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The Hush-Hush Narrative of the Black College Student

Dr. Darryl Scriven speaks to IUPUI, for Black History Month, about the State of the Black College Student.

In your opinion, what is the worth of your education? Why do you seek education when it is so costly? These are a couple of questions raised yesterday. We sat in on the lecture of Dr. Darryl Scriven, writer and producer of State of the Black College Student, a documentary, and co-founder of the African American Family Enrichment Institute, in hopes of getting these questions answered.

Scriven joined IUPUI to celebrate Black History Month by giving a talk discussing the plight of African American college students. He presented his 30-minute documentary, State of the Black College Student, to begin the lecture.

“A profitable education should not be measured in dollars and cents,” said Scriven, “but in power.” In the documentary Scriven describes education as the acquisition of information, and information as power. Your education is intended to prepare you for success. However, Scriven suggests if students are not being taught to handle power their ability to retain success is uncertain. “If I am not being taught to handle power,” said Scriven, “then, am I being taught to be under someone else’s power?”

“Education teaches you your identity,” said Scriven. This is not in a racial context, however. While in college you study English, Sociology, Political Science, Art, History, Economics, etc. Education teaches you who you are in relation to these world subjects and where in which you fit.

The documentary also showed interviews of college students recounting their experiences and providing their opinions. These students spoke to concerns regarding:
• the recession.
• job opportunities upon graduation.
• their ability to create jobs for their communities.
• student loan debt accumulation.

The Recession
The fact that our economy has been in so much turmoil has made it rather difficult for many college students. Students must find means to support themselves, especially when parents are no longer able to provide for them, while still finding time to attend classes and present their best work. Often part-time jobs and internships do not cover room, board and books. Many turn to student loans which present their own list of problems.

Job Opportunities upon Graduation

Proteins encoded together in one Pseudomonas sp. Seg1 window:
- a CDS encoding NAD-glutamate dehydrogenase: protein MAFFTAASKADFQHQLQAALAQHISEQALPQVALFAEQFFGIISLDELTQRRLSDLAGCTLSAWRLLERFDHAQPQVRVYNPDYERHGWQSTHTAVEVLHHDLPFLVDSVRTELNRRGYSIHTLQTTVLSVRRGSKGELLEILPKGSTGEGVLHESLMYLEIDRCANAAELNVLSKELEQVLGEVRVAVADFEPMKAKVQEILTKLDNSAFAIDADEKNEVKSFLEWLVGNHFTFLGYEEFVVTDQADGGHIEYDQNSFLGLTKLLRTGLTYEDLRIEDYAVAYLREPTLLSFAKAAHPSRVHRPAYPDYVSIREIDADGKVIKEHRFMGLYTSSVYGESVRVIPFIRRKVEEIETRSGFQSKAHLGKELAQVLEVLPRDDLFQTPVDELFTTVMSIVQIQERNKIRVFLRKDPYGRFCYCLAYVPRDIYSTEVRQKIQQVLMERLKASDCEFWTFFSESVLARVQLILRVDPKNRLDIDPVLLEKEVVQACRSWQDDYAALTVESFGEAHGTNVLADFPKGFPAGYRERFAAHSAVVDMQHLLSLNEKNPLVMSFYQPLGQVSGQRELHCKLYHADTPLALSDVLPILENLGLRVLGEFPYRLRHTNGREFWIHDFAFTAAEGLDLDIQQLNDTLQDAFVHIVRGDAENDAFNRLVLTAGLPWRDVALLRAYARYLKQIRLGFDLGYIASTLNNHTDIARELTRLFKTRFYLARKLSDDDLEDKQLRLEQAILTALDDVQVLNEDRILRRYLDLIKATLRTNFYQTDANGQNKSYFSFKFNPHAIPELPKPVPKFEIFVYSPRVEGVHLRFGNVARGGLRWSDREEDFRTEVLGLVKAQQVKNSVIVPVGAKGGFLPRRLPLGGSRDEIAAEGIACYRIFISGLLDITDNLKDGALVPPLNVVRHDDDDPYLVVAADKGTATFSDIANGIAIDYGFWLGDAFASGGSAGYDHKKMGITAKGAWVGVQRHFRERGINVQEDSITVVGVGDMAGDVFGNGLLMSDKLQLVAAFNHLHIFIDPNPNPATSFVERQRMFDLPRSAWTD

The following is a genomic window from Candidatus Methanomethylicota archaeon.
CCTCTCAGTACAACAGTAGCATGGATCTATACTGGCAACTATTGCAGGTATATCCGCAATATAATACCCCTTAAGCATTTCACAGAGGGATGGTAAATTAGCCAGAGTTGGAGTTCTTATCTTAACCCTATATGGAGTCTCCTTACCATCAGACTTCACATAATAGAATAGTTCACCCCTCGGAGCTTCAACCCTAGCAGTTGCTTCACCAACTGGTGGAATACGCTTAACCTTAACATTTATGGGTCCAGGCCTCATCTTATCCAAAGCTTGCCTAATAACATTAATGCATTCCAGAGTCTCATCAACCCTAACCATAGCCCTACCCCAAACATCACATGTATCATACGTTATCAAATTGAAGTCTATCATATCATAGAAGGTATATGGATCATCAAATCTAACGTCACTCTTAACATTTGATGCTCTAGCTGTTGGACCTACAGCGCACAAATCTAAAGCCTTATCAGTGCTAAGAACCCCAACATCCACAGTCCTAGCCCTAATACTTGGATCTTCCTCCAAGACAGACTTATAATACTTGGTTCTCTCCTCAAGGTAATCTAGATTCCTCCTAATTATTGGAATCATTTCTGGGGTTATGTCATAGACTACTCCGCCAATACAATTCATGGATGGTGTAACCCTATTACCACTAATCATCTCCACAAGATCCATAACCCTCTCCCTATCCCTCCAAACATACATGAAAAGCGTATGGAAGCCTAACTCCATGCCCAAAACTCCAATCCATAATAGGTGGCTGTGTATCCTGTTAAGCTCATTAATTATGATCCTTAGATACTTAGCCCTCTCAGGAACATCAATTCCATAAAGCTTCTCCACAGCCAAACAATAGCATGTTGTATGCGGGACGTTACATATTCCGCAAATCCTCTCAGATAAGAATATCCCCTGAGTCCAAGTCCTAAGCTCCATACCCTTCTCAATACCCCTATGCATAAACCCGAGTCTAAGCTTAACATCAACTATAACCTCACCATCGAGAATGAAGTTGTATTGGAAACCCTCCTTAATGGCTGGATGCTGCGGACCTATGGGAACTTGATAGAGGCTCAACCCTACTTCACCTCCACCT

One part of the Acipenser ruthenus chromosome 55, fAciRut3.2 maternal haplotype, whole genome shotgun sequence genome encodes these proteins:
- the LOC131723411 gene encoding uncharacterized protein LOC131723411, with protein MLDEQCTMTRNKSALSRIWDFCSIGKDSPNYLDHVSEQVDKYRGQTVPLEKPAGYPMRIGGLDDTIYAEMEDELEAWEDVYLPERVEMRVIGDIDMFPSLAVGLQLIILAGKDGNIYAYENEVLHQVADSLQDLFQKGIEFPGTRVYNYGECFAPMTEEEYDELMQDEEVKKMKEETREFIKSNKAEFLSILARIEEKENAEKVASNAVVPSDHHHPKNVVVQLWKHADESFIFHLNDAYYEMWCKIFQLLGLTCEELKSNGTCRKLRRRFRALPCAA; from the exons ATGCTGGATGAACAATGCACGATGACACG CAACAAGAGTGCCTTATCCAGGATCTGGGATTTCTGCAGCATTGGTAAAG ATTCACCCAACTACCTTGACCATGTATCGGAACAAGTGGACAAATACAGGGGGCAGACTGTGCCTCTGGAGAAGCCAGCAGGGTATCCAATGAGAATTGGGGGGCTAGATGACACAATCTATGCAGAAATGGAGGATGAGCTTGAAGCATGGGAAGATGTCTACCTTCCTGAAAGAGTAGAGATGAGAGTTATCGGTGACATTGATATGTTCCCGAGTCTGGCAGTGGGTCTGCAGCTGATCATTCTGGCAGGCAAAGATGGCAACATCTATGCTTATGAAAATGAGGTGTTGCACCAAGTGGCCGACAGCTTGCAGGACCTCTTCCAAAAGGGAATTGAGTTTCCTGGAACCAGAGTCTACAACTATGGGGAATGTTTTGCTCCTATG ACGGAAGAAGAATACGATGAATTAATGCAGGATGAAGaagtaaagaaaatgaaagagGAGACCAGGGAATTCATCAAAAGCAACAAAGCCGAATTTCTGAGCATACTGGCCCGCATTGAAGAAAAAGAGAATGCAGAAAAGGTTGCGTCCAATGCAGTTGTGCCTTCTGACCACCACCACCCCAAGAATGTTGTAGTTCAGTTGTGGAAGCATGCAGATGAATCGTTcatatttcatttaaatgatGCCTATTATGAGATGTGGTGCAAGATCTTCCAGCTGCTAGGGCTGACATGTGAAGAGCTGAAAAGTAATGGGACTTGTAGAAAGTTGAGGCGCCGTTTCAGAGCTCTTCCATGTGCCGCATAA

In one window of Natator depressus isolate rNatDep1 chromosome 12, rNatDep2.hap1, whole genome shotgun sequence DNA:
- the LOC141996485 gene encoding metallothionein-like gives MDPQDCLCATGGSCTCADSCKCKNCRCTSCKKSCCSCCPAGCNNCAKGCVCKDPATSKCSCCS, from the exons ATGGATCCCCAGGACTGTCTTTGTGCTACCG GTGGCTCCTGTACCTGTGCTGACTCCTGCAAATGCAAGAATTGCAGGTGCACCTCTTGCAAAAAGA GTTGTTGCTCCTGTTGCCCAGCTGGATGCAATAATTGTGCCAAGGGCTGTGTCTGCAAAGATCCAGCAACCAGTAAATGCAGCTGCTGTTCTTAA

When taking the recession into consideration, it is expected to be quite difficult to find employment at all, much less in your field of study. It is reported that the average starting salary, in America, across disciplines, is $41,000. So, after studying hard, working hard, dealing with the expenditures associated with college education, and maybe even coping with lingering student loan debt what is a new grad to do?

Creating Jobs for Their Community
Some African American graduates rush off to suburbs and forget where they came from, but many do not. There is a large population of African Americans who wish to provide for their community and assist those who helped them reach their level of success. However, if you graduate already in debt with no foreseeable employment for yourself, how is this possible?

Student Loan Debt Accumulation
The inability to afford college is an echoing deterrent many African Americans cite for neglecting to attend college. The mere idea of taking out students loans is enough to steer people away from the admissions office.

“Sallie Mae is the biggest legal pimp in America,” said of the students in the documentary.

Currently, 81 percent of African American college grads graduate with student loan debt. The average amount of student loan debt upon graduation is $80,000. If you cannot pay back your loans everything you worked so hard for may come crashing down. You can lose your possessions and even your license to practice. If you continue practicing, unaware that your license has been suspended or revoked, you can be placed in jail.

Scriven believes people have been silent about this for far too long and it is time for change. “Silence is betrayal,” said Scriven.

The Solution
People must focus attaining not merely representation, but positions of power. The emphasis should be on becoming great entrepreneurs, creators, innovators, community builders, leaders and collaborators. We should look at the like-minded people around us as not simply classmates, but as future business partners, investors, etc. “The future belongs to those who prepare today,” said another student interviewee.

“Power,” said Scriven, “is the ability to do. Measure college costs in terms of power. If there is nothing to do, there is no power.”

Scriven suggests we rethink what we should get out of college and how we go about paying for it. “People have gotten away from the type of skill acquisition of the past,” said Scriven. He suggests marrying liberal arts with industrial arts and acquiring as many skills as possible. Secure numerous skills that will help rebuild families and help communities. We need to learn how to think and produce, not one or the other.

“You must be able to create multiple streams of revenue for yourself,” said Scriven, “which will help create jobs for your community.”

The monetary cost of our education should mirror its returns. We should gain skills that are marketable locally, nationally and internationally. Learn foreign languages, and open opportunities beyond the borders of the U.S.

“Education is priceless,” said Scriven, “but get what you pay for.”

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